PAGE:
Speaking yesterday at the inauguration ceremony of a new Turkish Maarif school located in Goba in the outskirts of Dar es Salaam Ndalichako said that for the country to attain the industrial economy goal, the issue of having competent workforce is vital.
“I am aware that Turkish Maarif schools are dedicated to enhancing science and language subjects. With this aspect I am sure that Turkey and Tanzania has opened up a new chapter in preparing professionals whom will serve the country to enabling it achieve the economic targets,” she said.
The school is set at accommodating 600 students of both nursery, primary and secondary levels but the minister calls for the foundation to reconsider building a college and if possible a university in Dodoma.
She said 23.8bn/ is being set aside every month by the government to fund free education policy which was initiated in 2016. The introduction of fee free system has attracted increment in number of students enrolled in every new academic year.
“This has led to the increase of enrollment in primary school from the previous eight million students to ten million currently and for secondary school enrollment piled up to two million students from 1.6million students thanks to the initiative,” she said.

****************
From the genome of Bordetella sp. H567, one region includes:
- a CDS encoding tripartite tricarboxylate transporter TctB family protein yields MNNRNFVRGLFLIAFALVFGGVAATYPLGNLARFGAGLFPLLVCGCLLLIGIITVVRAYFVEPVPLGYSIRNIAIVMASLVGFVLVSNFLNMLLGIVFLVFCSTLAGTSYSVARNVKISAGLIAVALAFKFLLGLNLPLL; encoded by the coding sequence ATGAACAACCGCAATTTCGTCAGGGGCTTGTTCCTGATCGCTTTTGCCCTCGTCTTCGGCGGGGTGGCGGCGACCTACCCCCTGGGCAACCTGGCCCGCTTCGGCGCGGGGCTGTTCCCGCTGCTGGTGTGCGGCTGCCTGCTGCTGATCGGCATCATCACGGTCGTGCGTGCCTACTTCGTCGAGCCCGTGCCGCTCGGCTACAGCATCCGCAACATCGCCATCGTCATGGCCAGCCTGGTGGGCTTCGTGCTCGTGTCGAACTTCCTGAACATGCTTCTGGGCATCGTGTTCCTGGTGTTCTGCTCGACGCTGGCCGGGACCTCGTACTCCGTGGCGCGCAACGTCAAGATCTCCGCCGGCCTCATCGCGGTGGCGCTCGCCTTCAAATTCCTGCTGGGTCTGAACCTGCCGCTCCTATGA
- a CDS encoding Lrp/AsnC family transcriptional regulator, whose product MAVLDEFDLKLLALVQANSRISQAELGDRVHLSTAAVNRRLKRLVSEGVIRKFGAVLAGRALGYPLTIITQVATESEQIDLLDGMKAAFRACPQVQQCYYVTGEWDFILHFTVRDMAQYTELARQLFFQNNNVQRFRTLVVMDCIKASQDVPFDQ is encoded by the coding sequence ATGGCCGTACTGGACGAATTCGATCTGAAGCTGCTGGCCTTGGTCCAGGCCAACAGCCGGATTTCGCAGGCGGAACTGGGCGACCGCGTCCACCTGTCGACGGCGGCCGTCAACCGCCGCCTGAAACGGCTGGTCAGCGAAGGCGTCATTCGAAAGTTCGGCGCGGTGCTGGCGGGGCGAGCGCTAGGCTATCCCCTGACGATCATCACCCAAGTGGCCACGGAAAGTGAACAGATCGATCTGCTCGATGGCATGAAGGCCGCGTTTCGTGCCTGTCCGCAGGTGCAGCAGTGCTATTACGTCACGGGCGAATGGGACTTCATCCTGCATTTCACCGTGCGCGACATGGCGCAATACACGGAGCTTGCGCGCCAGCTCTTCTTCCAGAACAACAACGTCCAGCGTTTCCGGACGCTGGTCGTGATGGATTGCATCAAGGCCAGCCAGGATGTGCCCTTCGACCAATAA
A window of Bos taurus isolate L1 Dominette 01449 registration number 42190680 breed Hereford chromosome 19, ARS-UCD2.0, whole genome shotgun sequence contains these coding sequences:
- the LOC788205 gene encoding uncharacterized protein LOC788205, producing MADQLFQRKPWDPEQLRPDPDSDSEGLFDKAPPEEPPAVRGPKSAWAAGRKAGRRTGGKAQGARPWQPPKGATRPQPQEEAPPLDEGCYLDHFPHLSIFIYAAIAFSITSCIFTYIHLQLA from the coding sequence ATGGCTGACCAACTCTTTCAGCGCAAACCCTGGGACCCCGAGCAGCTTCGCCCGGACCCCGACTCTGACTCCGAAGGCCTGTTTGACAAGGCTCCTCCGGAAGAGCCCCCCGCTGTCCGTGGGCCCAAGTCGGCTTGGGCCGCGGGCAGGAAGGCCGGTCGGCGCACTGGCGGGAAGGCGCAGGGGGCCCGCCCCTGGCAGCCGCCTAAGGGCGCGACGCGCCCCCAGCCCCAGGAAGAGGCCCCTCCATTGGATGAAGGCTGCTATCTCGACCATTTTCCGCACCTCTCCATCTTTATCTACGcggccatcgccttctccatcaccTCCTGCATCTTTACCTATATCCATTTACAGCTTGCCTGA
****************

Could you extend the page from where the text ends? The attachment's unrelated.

According to her, following increase of school enrollment, more educational investments are needed to be put in place by development partners and private sector in collaboration with the government.
For his part, Huseyin Sanverdi, a Member of Parliament from Hatay district in Turkey, said that the foundation is a Turkish government’s initiative established under the Turkish National Assembly in 2016 with the vision of helping developing African countries deliver quality education especially in science subjects and language.
“So far we have opened schools in this way in 24 African countries and are working to establish new ones in other 18 countries. We have been able to enroll over 15,000 students in such countries ant both nursery, primary and secondary levels,” Sanverdi said.
The Turkish ambassador to Tanzania Ali Davutoglu said that the foundation’s first school was built in Zanzibar about two years ago whereby 1500 students have been enrolled so far.
He said that the foundation is today also expected to open its new school in Arusha.